Thirteen galleries participated in Design Miami for the first time this year, and despite reports of quiet days, dealers were confident that the reputation of the Modern and contemporary design fair, now in its eighth edition, is rising.
“Collectors flew in a day early to attend the design fair’s preview, which has never happened before,” said Evan Snyderman of R 20th Century Design. The New York-based gallery sold a 1970 wooden lamp by Wendell Castle for $450,000 and multiple works by the Los Angeles designer David Wiseman, including a “Unique Pomegranate” mirror, to an Indian collector. Another gallery making strong sales of American design was the Philadelphia-based Moderne Gallery, a newcomer to the fair. It sold a 1977 rocking chair by Sam Maloof and a pair of “Conoid” cushion chairs, 1984, by George Nakashima, for an undisclosed amount.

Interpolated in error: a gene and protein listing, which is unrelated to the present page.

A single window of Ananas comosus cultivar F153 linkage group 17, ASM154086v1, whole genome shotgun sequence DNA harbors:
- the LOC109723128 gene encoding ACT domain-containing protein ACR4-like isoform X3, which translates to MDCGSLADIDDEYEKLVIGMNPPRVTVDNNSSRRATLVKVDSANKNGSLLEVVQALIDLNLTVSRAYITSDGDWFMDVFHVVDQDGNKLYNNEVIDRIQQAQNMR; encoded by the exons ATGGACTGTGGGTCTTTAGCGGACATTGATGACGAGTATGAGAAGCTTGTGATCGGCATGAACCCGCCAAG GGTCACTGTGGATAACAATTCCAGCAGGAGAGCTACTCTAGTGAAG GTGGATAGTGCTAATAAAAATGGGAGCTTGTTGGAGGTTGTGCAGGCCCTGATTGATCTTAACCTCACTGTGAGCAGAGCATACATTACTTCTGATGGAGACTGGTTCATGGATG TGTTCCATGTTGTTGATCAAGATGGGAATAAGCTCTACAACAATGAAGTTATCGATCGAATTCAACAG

Despite the arrival of key collectors such as Peter Brant and representatives of museums including New York’s Metropolitan Museum of Art, some dealers reported patchy sales. “Some of our core collectors didn’t come this year and the second day was unusually quiet,” said Jinny Chung, the director of Korea’s Gallery Seomi, which nevertheless made sales, including pieces by Kang Myung Sun for around $25,000 each.
A cluster of reputable French galleries, which are at the core of the fair’s Basel and Miami editions, proved as popular as ever. Galerie Patrick Seguin sold a day-bed by Pierre Jeanneret for $65,000, and Galerie Downtown François Laffanour sold a 1950 set of furniture by Jean Prouvé for $125,000. But visitors to Miami displayed a stronger appetite for works incorporating cutting-edge technology than their European counterparts, according to Maria Wettergren, whose gallery sold “Mare Tranquilitatis”, 2012, a lighting installation by the Danish designer Astrid Krogh, for €17,000.